We Are All Awkward Unicorns

Earlier this year, CMTA asked for people to organize walks all around the country for CMT awareness. “It would be so great to get Julianna out for something like this,” I thought. I knew she’d love it, but it was the same old story: stupid CMT. It was hard to even leave her room.

After she died, I contacted CMTA. “We want to walk,” I told them. We didn’t have the energy to organize it, but if someone stepped up, we would be there. We’d bring Awkward Unicorn (a Julianna surrogate?) and walk – for her, and because of her.

And it happened. Yesterday, in a park with soaring trees, we gathered for Portland’s first ever CMTA walk.



The weather  last week was quintessential gray and rainy Pacific Northwest — but yesterday we got a break.


We had a poncho ready for AwkUni, but didn’t need it. 

I said a few things, and learned many more:


It takes guts to wear a tutu! (Especially if you have one…) But compared to what Julianna had to face every single minute of every day, it was nothing. 


Believe it or not, this was the first time we came together — in person — with the CMT community. We’ve known for years that Julianna had CMT, but didn’t think to reach out. Yes, we were very busy keeping Julianna alive, but it was more than that.

Our CMT is like a freak of nature. In two generations, it went from almost nothing (Steve) to deadly (Julianna). What does that? (We will have an answer soon – I know it). So even though we had a diagnosis, I didn’t feel that we fit in with the CMT community.

Yesterday, I met and learned of others with CMT who also don’t feel like they fit in. There are over eighty different types of CMT, and there is a wide range of severity even within the same type. Many are the first in their family to be diagnosed. So…none of us “fit in.” We are all awkward unicorns.

CMT is a frustrating disease. It’s hard to explain, hard to predict, hard to diagnose — and I say this as a neurologist and a mother who has suffered the ultimate loss because of this awful disease.  I have wanted to throw my hands up in the air many, many times. Except that it killed our daughter — so I can’t. I won’t.

My plea (to the world, but especially to the CMT community) is this: We are each other’s best hope. If we come together, we can beat this thing. If we don’t act, who will?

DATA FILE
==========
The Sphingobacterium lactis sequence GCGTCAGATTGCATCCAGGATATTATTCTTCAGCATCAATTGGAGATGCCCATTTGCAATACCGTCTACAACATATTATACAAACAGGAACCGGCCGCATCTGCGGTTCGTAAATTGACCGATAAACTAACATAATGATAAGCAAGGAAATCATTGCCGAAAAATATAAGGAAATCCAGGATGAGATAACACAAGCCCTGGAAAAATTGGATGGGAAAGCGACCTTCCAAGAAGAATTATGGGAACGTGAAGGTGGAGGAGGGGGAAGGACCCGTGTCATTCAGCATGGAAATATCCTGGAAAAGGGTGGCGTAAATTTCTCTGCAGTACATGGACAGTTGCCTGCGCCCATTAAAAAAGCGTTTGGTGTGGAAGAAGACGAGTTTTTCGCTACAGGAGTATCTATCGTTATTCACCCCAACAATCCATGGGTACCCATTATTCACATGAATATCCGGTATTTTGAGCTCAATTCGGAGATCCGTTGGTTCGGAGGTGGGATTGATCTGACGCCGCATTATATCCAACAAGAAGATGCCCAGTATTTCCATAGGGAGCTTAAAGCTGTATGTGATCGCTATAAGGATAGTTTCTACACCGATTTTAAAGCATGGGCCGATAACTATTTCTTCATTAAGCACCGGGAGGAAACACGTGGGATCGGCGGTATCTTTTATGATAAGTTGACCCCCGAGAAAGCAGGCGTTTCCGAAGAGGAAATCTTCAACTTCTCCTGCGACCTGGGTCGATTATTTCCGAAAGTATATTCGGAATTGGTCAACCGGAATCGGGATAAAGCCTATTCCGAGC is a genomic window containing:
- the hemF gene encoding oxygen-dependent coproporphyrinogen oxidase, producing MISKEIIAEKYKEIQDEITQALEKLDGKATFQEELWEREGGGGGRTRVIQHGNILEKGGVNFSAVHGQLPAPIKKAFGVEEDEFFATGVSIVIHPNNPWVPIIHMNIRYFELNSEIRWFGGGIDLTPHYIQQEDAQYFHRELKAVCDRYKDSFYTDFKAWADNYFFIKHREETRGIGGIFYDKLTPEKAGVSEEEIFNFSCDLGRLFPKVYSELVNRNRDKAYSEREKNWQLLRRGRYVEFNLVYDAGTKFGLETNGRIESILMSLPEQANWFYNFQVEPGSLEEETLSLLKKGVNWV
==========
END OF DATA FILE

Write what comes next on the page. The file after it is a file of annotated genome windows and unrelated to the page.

Whatever you can do — walk, talk, write, give, get people to give, educate, be educated, dye your hair blue — do it. Even if it feels awkward.



Heavy lifting is best done TOGETHER.

Huge thanks to Ori and Debbie (and family) for all the work you did to make this walk possible.




7 thoughts on “We Are All Awkward Unicorns

  1. How wonderful to see everyone walk and come together. I’m sure Julianna is so proud. I wish I could of walked but I’m in NY. I was there in spirit!

    I know you will find your answer and you will not stop until you do #stupidcmt

    But I know this much through your writing, Julianna is with you, I see all her signs.

    God bless you and your family. Julianna – hugs and kisses 💞 💗 💕


  2. I am a third generation family member with CMT1-A. It was my 89-year-old mother, who also has CMT, and is in a wheelchair, who read the People Magazine article while waiting in a doctor’s reception area this week.

    We are very large,12 children, close-knit family. When my mother called me and told me Juliana’s and your families story I researched it further. My mother and I have a strong faith and I am certain that is helping you cope and move forward with the loss of your precious daughter. You are incredible parents for seeing the unique soul and wisdom that was within Julianna.

    I hope that through your story and continued efforts to bring CMT research and drug testing to a broader spectrum of people and specialist, the funding to at least curb the progression of the disorder will come to fruition sooner than later.


  3. I love your unifying call to action. It starts off with the CMT community and branches off to people like me, who have never heard of this disease before sharing in Julianna’s life story. And I will tell my friends and they will tell theirs. I pray that great triumph will emerge from the stupid disease that unites you and other families afflicted by it. I pray it’ll be the impetus to change, and that this change is (part of) Julianna’s great and beautiful legacy. Hugs and love to you, Michelle. Keep going!


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